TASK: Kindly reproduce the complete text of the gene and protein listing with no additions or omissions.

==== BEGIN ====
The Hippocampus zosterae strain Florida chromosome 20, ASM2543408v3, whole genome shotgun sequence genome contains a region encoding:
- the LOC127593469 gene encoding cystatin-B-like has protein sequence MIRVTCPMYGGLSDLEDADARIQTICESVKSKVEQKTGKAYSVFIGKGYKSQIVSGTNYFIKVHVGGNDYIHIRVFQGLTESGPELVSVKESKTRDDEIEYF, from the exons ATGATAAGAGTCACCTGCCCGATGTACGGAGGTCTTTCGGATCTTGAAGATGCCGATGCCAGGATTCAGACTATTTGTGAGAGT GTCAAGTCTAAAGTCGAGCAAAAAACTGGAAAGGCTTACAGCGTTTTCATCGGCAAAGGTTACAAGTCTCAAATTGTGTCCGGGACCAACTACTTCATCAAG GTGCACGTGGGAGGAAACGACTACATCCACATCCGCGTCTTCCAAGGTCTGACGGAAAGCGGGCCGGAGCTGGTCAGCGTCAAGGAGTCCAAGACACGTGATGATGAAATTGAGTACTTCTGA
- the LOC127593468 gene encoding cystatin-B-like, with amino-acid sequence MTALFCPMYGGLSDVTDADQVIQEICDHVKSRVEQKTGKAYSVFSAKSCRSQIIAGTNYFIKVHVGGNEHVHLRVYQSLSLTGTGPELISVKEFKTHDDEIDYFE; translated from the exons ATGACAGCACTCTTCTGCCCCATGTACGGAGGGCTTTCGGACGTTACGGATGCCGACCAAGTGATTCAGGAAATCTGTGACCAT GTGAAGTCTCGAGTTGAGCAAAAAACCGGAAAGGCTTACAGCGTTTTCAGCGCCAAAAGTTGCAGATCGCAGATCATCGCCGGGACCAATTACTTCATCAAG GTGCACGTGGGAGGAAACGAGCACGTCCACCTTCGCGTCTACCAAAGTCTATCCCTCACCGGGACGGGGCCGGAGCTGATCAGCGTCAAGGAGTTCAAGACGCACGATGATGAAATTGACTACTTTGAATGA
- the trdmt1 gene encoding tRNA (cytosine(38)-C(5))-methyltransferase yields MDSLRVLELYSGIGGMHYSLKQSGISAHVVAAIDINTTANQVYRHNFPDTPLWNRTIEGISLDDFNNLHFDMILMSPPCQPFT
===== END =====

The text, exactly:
The Hippocampus zosterae strain Florida chromosome 20, ASM2543408v3, whole genome shotgun sequence genome contains a region encoding:
- the LOC127593469 gene encoding cystatin-B-like has protein sequence MIRVTCPMYGGLSDLEDADARIQTICESVKSKVEQKTGKAYSVFIGKGYKSQIVSGTNYFIKVHVGGNDYIHIRVFQGLTESGPELVSVKESKTRDDEIEYF, from the exons ATGATAAGAGTCACCTGCCCGATGTACGGAGGTCTTTCGGATCTTGAAGATGCCGATGCCAGGATTCAGACTATTTGTGAGAGT GTCAAGTCTAAAGTCGAGCAAAAAACTGGAAAGGCTTACAGCGTTTTCATCGGCAAAGGTTACAAGTCTCAAATTGTGTCCGGGACCAACTACTTCATCAAG GTGCACGTGGGAGGAAACGACTACATCCACATCCGCGTCTTCCAAGGTCTGACGGAAAGCGGGCCGGAGCTGGTCAGCGTCAAGGAGTCCAAGACACGTGATGATGAAATTGAGTACTTCTGA
- the LOC127593468 gene encoding cystatin-B-like, with amino-acid sequence MTALFCPMYGGLSDVTDADQVIQEICDHVKSRVEQKTGKAYSVFSAKSCRSQIIAGTNYFIKVHVGGNEHVHLRVYQSLSLTGTGPELISVKEFKTHDDEIDYFE; translated from the exons ATGACAGCACTCTTCTGCCCCATGTACGGAGGGCTTTCGGACGTTACGGATGCCGACCAAGTGATTCAGGAAATCTGTGACCAT GTGAAGTCTCGAGTTGAGCAAAAAACCGGAAAGGCTTACAGCGTTTTCAGCGCCAAAAGTTGCAGATCGCAGATCATCGCCGGGACCAATTACTTCATCAAG GTGCACGTGGGAGGAAACGAGCACGTCCACCTTCGCGTCTACCAAAGTCTATCCCTCACCGGGACGGGGCCGGAGCTGATCAGCGTCAAGGAGTTCAAGACGCACGATGATGAAATTGACTACTTTGAATGA
- the trdmt1 gene encoding tRNA (cytosine(38)-C(5))-methyltransferase yields MDSLRVLELYSGIGGMHYSLKQSGISAHVVAAIDINTTANQVYRHNFPDTPLWNRTIEGISLDDFNNLHFDMILMSPPCQPFT